ACCESS TO THE THYROID GLAND
Upward and downward skin flaps are created with respect to the anterior jugular veins, which can easily be harmed (in this case, one can divide them with ligatures or use the THUNDERBEAT). The downward skin flap is created toward the suprasternal notch.
Underneath the platysma muscles, the strap muscles (infrahyoid muscles as a group of four pairs) can be found.
The four infrahyoid muscle pairs are the sternohyoid, sternothyroid, thyrohyoid, and omohyoid muscles.
These are dissected bluntly and sharply in a vertical way by division of the avascular midline plane from the thyroid cartilage toward the suprasternal notch using monopolar cauterization or using THUNDERBEAT.
The medial cervical fascia is incised and a plane between the strap muscles and the thyroid gland is created with THUNDERBEAT or a bipolar device. Bleeding of the strap muscles can be controlled by using THUNDERBEAT SEAL mode. The strap muscles are separated from the underlying thyroid capsule and retracted laterally.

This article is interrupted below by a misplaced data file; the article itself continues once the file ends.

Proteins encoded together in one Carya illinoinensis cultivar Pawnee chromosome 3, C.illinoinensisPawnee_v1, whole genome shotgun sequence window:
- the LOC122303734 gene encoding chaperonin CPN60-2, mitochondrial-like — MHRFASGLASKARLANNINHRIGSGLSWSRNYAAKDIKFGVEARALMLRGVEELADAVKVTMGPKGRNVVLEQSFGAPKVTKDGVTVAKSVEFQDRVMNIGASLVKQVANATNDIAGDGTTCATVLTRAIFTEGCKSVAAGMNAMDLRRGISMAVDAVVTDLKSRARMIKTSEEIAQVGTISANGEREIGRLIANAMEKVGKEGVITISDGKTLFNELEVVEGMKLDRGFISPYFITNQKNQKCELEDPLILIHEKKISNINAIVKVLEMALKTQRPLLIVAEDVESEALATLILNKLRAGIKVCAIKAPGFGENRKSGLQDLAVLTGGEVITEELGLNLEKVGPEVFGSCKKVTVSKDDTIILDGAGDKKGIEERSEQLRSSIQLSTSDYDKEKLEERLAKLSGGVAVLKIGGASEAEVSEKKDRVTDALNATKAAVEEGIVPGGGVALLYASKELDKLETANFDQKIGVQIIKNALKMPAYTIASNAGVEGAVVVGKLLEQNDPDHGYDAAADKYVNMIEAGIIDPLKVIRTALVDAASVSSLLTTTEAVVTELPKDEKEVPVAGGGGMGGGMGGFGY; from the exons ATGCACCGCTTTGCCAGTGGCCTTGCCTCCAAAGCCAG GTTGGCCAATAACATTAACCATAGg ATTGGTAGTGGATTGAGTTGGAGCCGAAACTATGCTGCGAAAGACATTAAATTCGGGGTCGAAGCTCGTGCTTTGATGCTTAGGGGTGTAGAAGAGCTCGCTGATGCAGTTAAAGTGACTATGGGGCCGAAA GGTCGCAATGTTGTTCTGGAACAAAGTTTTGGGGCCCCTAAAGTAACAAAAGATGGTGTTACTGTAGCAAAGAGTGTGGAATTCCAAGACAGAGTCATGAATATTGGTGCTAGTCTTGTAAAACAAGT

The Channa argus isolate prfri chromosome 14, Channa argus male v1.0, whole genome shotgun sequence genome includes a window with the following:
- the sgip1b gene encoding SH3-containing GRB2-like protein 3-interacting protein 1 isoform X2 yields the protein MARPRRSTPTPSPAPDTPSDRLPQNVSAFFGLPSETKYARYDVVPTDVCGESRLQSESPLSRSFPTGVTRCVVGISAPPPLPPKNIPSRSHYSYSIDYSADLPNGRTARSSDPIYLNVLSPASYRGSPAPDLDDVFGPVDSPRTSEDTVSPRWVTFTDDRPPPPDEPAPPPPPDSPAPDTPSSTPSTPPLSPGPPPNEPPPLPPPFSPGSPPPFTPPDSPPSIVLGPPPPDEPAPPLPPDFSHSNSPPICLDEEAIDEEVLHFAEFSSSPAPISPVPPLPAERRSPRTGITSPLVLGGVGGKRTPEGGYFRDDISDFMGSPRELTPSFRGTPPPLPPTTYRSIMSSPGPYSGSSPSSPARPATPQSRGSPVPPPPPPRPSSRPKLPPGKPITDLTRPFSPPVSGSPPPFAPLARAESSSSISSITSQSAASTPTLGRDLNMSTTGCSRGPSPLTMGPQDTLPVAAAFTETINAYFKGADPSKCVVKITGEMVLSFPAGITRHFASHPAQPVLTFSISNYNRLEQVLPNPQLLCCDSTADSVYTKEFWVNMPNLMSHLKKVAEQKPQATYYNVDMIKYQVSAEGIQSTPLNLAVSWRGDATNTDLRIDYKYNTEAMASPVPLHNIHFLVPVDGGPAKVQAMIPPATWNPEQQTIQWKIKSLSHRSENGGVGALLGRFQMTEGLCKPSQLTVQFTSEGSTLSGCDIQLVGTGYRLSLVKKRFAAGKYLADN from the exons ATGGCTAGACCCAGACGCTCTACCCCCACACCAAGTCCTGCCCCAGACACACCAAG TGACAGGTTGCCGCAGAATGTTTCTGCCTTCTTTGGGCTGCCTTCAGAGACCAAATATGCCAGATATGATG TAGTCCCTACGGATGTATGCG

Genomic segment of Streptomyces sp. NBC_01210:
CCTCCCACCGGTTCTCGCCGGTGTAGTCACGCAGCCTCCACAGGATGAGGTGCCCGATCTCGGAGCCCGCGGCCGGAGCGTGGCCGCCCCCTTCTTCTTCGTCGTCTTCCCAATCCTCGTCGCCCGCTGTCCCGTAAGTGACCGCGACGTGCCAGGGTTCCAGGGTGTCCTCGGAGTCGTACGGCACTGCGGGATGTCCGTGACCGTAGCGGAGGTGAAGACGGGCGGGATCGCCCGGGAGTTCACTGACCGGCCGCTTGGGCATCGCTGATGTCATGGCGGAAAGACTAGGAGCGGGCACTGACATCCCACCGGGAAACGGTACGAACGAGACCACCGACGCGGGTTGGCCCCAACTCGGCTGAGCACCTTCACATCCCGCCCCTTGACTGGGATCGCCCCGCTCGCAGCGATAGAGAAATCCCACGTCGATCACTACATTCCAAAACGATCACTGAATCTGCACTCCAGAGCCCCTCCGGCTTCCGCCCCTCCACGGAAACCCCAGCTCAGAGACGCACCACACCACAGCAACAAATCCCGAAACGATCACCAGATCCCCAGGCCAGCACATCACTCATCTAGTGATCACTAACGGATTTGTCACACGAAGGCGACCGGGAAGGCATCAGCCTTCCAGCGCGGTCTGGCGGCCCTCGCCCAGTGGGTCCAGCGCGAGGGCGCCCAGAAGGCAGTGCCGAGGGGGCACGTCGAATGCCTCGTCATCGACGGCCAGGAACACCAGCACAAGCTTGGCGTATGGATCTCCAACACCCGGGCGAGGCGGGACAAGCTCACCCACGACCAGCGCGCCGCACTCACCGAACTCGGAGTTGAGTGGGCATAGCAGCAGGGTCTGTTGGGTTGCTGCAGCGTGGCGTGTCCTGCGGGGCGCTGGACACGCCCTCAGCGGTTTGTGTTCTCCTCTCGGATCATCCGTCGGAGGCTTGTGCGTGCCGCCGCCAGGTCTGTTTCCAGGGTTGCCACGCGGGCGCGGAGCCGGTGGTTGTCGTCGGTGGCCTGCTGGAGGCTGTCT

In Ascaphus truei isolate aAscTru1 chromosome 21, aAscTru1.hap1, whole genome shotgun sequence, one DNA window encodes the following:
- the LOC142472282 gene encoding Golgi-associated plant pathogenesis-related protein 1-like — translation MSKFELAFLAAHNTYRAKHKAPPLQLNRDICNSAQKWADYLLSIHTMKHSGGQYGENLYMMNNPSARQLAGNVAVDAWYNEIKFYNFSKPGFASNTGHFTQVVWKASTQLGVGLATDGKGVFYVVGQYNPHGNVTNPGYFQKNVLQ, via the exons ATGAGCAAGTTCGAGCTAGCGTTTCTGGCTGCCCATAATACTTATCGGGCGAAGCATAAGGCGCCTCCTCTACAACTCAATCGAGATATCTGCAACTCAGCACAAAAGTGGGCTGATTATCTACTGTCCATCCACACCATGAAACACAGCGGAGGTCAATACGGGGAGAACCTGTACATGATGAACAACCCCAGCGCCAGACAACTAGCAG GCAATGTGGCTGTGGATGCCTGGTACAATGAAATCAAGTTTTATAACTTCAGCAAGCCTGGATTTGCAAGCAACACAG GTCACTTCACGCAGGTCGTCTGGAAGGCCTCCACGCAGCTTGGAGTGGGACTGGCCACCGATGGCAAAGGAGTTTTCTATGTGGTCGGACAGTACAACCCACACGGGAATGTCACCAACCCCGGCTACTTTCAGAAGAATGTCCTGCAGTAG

LEFT LATERAL THYROID DISSECTION
The dissection is continued laterally toward the jugular carotid sheath, where the common carotid artery, vagus nerve, and internal jugular vein are found. The lateral mobilization of the lobe should be done as far away from the gland as possible.
FURTHER LEFT LATERAL DISSECTION
The sheath is opened by cold dissection using a mosquito clamp or THUNDERBEAT, and the vagus nerve is dissected under constant neuromonitoring. The internal jugular vein can be divided by THUNDERBEAT. With medial traction of the lobe, the middle thyroid vein and branches of inferior thyroid artery can be seen. They can be ligated with THUNDERBEAT. Now, after opening the carotid sheath, the V1 signal is acquired (vagus stimulation).